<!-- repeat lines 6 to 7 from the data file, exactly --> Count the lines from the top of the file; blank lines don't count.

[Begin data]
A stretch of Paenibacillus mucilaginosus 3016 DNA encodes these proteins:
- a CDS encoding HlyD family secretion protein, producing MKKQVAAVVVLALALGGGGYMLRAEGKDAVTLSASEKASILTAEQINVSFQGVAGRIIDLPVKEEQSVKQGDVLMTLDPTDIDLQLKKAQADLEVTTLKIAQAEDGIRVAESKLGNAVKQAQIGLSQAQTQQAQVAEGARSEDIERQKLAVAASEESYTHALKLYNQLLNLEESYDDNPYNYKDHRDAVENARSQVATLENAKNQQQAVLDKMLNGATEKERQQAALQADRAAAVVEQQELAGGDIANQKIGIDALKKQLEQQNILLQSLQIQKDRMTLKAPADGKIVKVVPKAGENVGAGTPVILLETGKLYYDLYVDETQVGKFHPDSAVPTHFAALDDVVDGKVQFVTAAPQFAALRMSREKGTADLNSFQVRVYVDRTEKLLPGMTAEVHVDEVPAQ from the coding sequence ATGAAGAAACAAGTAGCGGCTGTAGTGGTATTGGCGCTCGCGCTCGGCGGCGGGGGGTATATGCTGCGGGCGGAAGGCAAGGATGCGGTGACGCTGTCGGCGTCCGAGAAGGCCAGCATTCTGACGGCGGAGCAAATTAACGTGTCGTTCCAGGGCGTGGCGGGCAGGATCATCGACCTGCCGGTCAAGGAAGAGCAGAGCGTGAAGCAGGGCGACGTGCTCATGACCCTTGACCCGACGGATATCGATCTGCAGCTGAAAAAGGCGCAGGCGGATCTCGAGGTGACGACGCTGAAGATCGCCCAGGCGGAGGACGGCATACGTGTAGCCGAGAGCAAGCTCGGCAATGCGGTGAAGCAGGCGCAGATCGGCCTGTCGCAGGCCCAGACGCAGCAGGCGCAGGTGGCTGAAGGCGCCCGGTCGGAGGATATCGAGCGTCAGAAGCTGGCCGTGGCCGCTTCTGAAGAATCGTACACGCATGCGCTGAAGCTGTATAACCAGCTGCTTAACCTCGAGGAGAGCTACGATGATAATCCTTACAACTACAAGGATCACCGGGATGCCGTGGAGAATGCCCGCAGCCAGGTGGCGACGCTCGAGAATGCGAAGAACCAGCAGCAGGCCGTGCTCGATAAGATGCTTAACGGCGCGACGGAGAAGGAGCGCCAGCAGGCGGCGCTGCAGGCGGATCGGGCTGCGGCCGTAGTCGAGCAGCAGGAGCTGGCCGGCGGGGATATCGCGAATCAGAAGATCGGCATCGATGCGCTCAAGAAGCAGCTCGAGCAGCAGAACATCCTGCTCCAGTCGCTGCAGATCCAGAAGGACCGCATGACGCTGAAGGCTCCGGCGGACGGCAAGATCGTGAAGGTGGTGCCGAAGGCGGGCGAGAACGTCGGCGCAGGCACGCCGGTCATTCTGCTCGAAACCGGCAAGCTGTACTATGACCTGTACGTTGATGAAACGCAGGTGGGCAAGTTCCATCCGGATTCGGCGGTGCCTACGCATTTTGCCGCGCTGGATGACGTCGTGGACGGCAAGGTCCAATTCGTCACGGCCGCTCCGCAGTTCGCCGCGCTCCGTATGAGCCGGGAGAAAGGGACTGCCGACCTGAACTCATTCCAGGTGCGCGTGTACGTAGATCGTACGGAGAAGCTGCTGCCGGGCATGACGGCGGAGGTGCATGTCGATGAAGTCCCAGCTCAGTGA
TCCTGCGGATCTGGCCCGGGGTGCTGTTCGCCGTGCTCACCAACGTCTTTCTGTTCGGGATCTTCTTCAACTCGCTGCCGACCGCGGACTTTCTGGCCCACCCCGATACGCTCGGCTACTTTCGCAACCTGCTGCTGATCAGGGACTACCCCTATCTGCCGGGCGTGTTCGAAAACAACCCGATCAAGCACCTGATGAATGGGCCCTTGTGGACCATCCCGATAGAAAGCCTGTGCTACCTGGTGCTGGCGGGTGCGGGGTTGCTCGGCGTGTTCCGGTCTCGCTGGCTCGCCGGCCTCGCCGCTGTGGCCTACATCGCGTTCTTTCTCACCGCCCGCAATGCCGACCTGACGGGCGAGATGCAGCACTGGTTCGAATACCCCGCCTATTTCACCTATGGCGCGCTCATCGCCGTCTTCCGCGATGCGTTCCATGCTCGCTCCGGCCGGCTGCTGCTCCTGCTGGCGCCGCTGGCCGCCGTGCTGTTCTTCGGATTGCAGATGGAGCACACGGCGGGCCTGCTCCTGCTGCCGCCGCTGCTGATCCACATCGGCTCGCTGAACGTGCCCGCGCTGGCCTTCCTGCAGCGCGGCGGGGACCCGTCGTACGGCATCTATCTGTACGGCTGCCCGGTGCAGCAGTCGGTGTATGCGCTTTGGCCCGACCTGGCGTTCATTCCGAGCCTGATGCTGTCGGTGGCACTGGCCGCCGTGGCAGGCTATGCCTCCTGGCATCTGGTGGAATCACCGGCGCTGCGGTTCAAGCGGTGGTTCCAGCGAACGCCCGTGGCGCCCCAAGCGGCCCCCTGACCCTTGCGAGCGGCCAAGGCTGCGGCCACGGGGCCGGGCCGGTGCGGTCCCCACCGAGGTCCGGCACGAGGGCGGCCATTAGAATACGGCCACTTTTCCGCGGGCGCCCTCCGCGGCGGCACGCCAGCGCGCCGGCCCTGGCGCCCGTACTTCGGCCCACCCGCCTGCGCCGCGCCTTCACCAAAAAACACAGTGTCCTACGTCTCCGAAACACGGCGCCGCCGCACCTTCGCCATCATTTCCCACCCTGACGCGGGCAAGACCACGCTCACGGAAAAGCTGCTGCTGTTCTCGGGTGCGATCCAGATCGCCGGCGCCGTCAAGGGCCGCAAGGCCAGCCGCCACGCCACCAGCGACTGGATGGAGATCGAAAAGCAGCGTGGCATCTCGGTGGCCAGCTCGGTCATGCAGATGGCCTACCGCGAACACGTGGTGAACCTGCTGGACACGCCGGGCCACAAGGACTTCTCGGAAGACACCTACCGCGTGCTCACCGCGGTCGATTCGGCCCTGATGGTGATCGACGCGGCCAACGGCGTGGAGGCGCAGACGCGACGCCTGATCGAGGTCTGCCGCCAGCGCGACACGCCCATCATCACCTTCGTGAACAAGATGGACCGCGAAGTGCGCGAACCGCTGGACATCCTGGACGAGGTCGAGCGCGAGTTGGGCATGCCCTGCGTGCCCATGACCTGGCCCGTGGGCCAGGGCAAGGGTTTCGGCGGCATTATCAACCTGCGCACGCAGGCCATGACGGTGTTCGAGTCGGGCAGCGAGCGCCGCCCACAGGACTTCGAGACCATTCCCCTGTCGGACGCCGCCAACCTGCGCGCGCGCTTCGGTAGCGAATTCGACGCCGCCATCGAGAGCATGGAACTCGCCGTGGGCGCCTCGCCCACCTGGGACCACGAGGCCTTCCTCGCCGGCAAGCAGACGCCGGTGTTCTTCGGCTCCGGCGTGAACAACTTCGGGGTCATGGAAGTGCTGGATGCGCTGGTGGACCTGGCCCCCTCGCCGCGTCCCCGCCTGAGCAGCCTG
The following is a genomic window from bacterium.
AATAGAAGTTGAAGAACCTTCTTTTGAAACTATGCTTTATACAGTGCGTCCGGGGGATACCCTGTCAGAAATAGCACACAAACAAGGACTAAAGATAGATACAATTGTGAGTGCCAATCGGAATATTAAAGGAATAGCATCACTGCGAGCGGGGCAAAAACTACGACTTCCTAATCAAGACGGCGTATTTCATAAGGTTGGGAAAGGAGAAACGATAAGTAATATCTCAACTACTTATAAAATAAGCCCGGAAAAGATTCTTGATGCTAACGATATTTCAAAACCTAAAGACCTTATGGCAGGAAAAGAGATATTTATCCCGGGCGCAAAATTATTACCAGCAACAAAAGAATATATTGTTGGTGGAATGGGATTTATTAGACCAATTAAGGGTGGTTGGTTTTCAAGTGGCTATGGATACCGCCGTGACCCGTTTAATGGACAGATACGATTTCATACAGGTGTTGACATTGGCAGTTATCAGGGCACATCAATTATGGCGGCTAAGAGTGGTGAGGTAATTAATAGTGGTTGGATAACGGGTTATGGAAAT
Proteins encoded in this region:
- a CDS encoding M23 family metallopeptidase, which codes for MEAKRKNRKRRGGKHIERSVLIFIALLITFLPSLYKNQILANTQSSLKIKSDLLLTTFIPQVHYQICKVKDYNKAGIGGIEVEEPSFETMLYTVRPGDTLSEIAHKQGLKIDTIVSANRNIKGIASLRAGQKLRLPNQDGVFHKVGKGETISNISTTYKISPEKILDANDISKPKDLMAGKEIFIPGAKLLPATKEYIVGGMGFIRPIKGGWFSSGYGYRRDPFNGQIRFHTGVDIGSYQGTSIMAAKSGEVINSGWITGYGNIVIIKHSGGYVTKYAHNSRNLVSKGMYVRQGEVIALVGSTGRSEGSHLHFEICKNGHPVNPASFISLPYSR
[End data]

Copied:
Proteins encoded in this region:
- a CDS encoding M23 family metallopeptidase, which codes for MEAKRKNRKRRGGKHIERSVLIFIALLITFLPSLYKNQILANTQSSLKIKSDLLLTTFIPQVHYQICKVKDYNKAGIGGIEVEEPSFETMLYTVRPGDTLSEIAHKQGLKIDTIVSANRNIKGIASLRAGQKLRLPNQDGVFHKVGKGETISNISTTYKISPEKILDANDISKPKDLMAGKEIFIPGAKLLPATKEYIVGGMGFIRPIKGGWFSSGYGYRRDPFNGQIRFHTGVDIGSYQGTSIMAAKSGEVINSGWITGYGNIVIIKHSGGYVTKYAHNSRNLVSKGMYVRQGEVIALVGSTGRSEGSHLHFEICKNGHPVNPASFISLPYSR